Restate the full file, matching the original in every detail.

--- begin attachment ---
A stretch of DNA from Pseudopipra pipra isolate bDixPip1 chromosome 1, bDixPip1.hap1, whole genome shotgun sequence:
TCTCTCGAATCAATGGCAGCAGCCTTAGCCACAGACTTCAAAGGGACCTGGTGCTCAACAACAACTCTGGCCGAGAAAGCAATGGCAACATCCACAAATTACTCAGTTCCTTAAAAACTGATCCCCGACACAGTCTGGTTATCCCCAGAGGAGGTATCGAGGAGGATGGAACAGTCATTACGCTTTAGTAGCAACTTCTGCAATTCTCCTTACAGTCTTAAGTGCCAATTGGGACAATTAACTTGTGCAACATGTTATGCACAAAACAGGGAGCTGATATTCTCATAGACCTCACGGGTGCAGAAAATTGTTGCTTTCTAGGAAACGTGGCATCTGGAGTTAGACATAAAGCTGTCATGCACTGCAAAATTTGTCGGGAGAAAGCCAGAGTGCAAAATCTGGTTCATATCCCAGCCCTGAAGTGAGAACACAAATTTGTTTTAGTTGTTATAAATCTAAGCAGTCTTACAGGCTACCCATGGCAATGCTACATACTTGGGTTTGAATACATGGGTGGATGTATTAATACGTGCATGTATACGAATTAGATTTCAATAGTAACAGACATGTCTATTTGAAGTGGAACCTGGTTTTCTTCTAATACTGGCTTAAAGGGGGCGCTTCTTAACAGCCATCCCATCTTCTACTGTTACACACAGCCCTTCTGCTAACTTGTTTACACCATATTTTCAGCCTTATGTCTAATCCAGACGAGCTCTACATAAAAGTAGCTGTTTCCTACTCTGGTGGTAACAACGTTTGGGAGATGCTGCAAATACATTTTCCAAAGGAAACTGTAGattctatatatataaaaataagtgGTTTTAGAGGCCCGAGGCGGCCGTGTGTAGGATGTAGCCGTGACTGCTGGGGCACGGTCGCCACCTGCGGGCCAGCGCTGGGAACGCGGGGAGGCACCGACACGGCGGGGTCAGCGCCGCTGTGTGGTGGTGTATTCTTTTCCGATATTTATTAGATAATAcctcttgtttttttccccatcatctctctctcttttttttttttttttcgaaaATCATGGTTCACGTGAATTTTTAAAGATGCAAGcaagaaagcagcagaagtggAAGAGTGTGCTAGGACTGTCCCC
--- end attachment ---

A stretch of DNA from Pseudopipra pipra isolate bDixPip1 chromosome 1, bDixPip1.hap1, whole genome shotgun sequence:
TCTCTCGAATCAATGGCAGCAGCCTTAGCCACAGACTTCAAAGGGACCTGGTGCTCAACAACAACTCTGGCCGAGAAAGCAATGGCAACATCCACAAATTACTCAGTTCCTTAAAAACTGATCCCCGACACAGTCTGGTTATCCCCAGAGGAGGTATCGAGGAGGATGGAACAGTCATTACGCTTTAGTAGCAACTTCTGCAATTCTCCTTACAGTCTTAAGTGCCAATTGGGACAATTAACTTGTGCAACATGTTATGCACAAAACAGGGAGCTGATATTCTCATAGACCTCACGGGTGCAGAAAATTGTTGCTTTCTAGGAAACGTGGCATCTGGAGTTAGACATAAAGCTGTCATGCACTGCAAAATTTGTCGGGAGAAAGCCAGAGTGCAAAATCTGGTTCATATCCCAGCCCTGAAGTGAGAACACAAATTTGTTTTAGTTGTTATAAATCTAAGCAGTCTTACAGGCTACCCATGGCAATGCTACATACTTGGGTTTGAATACATGGGTGGATGTATTAATACGTGCATGTATACGAATTAGATTTCAATAGTAACAGACATGTCTATTTGAAGTGGAACCTGGTTTTCTTCTAATACTGGCTTAAAGGGGGCGCTTCTTAACAGCCATCCCATCTTCTACTGTTACACACAGCCCTTCTGCTAACTTGTTTACACCATATTTTCAGCCTTATGTCTAATCCAGACGAGCTCTACATAAAAGTAGCTGTTTCCTACTCTGGTGGTAACAACGTTTGGGAGATGCTGCAAATACATTTTCCAAAGGAAACTGTAGattctatatatataaaaataagtgGTTTTAGAGGCCCGAGGCGGCCGTGTGTAGGATGTAGCCGTGACTGCTGGGGCACGGTCGCCACCTGCGGGCCAGCGCTGGGAACGCGGGGAGGCACCGACACGGCGGGGTCAGCGCCGCTGTGTGGTGGTGTATTCTTTTCCGATATTTATTAGATAATAcctcttgtttttttccccatcatctctctctcttttttttttttttttcgaaaATCATGGTTCACGTGAATTTTTAAAGATGCAAGcaagaaagcagcagaagtggAAGAGTGTGCTAGGACTGTCCCC